The cremation rate in our community, as like the rest of the country and world, has risen significantly in the last 30 years. What at first in the 1970s seemed like a “fad,” is now the most commonplace form of disposition in the country.
In Eaton County, our cremation rate is slightly higher than 50%, meaning that about half of the families we serve opt for cremation over burial. Of these cremation services, many times the deceased is embalmed (thus present) for visitation and funeral services and cremated afterwards. In other cases, the cremation takes place right away, and an urn is used in place of a casketed decedent during the memorial service. Typically, the terminology “Funeral” implies a body-present service, and “Memorial” implies that cremation has already taken place prior to the gathering. More important, however, than whether we transport the deceased to the crematory or the cemetery, is what happens in the hearts of the bereaved family.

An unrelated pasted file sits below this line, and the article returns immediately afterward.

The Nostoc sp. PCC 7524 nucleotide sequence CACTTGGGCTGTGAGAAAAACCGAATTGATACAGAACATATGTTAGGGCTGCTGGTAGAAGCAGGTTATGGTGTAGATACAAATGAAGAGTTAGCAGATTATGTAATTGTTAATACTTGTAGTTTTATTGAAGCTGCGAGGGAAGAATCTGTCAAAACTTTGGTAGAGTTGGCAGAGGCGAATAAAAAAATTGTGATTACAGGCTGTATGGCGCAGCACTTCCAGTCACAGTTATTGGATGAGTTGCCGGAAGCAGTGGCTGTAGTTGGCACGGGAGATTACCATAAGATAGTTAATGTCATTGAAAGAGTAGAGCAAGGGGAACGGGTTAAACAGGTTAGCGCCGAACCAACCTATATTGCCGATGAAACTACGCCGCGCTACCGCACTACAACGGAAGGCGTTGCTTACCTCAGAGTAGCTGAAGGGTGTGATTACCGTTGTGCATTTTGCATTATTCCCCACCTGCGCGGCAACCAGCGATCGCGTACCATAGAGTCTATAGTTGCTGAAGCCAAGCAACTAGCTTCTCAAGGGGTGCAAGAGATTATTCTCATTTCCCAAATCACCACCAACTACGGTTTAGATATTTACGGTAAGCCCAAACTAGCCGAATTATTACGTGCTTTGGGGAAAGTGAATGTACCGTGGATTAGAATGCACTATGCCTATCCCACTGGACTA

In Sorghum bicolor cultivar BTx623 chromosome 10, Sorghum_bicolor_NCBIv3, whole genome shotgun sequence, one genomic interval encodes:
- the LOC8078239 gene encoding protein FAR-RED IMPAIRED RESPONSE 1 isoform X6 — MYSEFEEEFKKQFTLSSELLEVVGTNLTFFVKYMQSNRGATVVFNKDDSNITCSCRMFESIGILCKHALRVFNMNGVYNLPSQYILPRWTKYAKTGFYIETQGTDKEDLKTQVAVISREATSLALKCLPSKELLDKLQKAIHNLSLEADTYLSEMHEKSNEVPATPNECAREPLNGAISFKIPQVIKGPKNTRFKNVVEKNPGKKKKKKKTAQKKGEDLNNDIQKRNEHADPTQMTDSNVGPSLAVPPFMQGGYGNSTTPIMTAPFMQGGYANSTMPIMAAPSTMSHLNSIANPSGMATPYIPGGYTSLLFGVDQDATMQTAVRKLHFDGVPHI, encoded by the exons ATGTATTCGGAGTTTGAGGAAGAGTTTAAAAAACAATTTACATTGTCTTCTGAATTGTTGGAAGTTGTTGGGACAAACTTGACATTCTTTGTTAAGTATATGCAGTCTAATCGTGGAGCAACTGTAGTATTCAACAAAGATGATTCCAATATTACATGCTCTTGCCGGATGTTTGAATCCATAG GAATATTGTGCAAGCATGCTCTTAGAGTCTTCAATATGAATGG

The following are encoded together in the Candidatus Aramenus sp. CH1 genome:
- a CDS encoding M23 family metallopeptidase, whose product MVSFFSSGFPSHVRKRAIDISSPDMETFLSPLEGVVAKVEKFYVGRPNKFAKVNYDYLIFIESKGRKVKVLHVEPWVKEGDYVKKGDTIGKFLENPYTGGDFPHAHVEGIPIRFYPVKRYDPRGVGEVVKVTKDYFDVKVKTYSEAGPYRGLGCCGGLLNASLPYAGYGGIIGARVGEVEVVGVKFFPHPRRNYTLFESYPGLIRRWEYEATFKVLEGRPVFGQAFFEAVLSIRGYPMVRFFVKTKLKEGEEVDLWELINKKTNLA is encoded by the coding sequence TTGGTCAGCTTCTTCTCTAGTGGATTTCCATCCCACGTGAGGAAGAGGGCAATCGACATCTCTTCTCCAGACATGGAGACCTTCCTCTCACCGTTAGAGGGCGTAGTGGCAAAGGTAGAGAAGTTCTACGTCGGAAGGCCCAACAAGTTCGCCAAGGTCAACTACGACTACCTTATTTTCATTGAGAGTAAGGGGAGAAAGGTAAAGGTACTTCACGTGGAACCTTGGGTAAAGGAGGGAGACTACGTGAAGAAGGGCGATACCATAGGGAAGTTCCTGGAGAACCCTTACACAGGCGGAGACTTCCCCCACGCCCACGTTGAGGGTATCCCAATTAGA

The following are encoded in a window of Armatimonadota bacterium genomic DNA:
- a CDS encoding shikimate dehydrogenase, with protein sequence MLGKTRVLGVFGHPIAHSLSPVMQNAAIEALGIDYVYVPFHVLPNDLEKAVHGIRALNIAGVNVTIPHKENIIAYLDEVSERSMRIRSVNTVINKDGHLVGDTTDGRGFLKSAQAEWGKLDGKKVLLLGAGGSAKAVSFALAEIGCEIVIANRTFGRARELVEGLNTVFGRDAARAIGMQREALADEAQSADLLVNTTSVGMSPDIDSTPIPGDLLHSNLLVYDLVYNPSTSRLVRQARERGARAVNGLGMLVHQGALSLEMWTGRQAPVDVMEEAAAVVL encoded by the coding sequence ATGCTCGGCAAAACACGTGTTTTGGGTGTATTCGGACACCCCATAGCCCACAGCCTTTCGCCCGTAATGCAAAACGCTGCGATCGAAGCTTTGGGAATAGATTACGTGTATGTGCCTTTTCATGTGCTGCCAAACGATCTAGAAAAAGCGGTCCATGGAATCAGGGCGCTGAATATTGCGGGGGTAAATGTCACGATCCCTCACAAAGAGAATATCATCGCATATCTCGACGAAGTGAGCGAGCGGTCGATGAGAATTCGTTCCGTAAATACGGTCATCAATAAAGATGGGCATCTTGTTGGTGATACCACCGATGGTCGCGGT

Funerals and memorials weren’t invented by funeral service. They evolved over the centuries to help humanity grasp support and meaning in the face of death. The healing process begins with gathering to say “goodbye.” This “goodbye” can look very different from one to the next. Regardless of preferences for burial or cremation, there is no option to “skip” the funeral/memorial and still make a healthy start through the difficulties of grief. It can’t be done alone.